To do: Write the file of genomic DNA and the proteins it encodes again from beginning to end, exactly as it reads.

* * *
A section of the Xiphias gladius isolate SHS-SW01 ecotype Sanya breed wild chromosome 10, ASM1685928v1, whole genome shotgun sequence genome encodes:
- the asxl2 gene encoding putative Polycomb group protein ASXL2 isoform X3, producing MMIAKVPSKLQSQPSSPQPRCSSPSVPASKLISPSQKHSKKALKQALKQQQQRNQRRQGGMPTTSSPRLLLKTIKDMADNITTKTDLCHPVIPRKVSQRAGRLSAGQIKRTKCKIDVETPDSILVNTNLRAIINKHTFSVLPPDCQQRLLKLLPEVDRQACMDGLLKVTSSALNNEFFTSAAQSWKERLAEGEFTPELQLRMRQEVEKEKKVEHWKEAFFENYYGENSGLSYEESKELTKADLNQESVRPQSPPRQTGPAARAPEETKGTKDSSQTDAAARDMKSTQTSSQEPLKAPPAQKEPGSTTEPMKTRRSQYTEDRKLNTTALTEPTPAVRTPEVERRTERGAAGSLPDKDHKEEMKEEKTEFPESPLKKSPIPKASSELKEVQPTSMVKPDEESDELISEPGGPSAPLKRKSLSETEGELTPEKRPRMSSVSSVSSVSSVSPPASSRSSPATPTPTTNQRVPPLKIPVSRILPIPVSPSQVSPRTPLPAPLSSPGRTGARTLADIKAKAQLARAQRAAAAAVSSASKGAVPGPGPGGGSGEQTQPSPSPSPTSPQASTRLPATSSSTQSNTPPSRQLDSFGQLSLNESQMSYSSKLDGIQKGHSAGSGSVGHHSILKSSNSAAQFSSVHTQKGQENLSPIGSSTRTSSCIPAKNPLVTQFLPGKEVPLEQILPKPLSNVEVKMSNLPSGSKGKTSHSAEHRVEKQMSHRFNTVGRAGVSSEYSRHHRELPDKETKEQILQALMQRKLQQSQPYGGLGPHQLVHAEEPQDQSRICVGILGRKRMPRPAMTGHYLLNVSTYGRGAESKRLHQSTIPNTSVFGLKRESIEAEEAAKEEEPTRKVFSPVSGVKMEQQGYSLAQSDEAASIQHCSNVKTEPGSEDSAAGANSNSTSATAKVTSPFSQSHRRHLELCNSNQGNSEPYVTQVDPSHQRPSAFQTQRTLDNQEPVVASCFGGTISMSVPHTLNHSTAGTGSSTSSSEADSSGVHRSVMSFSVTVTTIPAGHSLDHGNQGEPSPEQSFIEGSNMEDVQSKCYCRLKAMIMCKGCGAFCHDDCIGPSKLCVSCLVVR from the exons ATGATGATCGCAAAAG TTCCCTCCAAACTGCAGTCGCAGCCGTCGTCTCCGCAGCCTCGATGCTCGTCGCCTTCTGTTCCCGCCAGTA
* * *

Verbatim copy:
A section of the Xiphias gladius isolate SHS-SW01 ecotype Sanya breed wild chromosome 10, ASM1685928v1, whole genome shotgun sequence genome encodes:
- the asxl2 gene encoding putative Polycomb group protein ASXL2 isoform X3, producing MMIAKVPSKLQSQPSSPQPRCSSPSVPASKLISPSQKHSKKALKQALKQQQQRNQRRQGGMPTTSSPRLLLKTIKDMADNITTKTDLCHPVIPRKVSQRAGRLSAGQIKRTKCKIDVETPDSILVNTNLRAIINKHTFSVLPPDCQQRLLKLLPEVDRQACMDGLLKVTSSALNNEFFTSAAQSWKERLAEGEFTPELQLRMRQEVEKEKKVEHWKEAFFENYYGENSGLSYEESKELTKADLNQESVRPQSPPRQTGPAARAPEETKGTKDSSQTDAAARDMKSTQTSSQEPLKAPPAQKEPGSTTEPMKTRRSQYTEDRKLNTTALTEPTPAVRTPEVERRTERGAAGSLPDKDHKEEMKEEKTEFPESPLKKSPIPKASSELKEVQPTSMVKPDEESDELISEPGGPSAPLKRKSLSETEGELTPEKRPRMSSVSSVSSVSSVSPPASSRSSPATPTPTTNQRVPPLKIPVSRILPIPVSPSQVSPRTPLPAPLSSPGRTGARTLADIKAKAQLARAQRAAAAAVSSASKGAVPGPGPGGGSGEQTQPSPSPSPTSPQASTRLPATSSSTQSNTPPSRQLDSFGQLSLNESQMSYSSKLDGIQKGHSAGSGSVGHHSILKSSNSAAQFSSVHTQKGQENLSPIGSSTRTSSCIPAKNPLVTQFLPGKEVPLEQILPKPLSNVEVKMSNLPSGSKGKTSHSAEHRVEKQMSHRFNTVGRAGVSSEYSRHHRELPDKETKEQILQALMQRKLQQSQPYGGLGPHQLVHAEEPQDQSRICVGILGRKRMPRPAMTGHYLLNVSTYGRGAESKRLHQSTIPNTSVFGLKRESIEAEEAAKEEEPTRKVFSPVSGVKMEQQGYSLAQSDEAASIQHCSNVKTEPGSEDSAAGANSNSTSATAKVTSPFSQSHRRHLELCNSNQGNSEPYVTQVDPSHQRPSAFQTQRTLDNQEPVVASCFGGTISMSVPHTLNHSTAGTGSSTSSSEADSSGVHRSVMSFSVTVTTIPAGHSLDHGNQGEPSPEQSFIEGSNMEDVQSKCYCRLKAMIMCKGCGAFCHDDCIGPSKLCVSCLVVR from the exons ATGATGATCGCAAAAG TTCCCTCCAAACTGCAGTCGCAGCCGTCGTCTCCGCAGCCTCGATGCTCGTCGCCTTCTGTTCCCGCCAGTA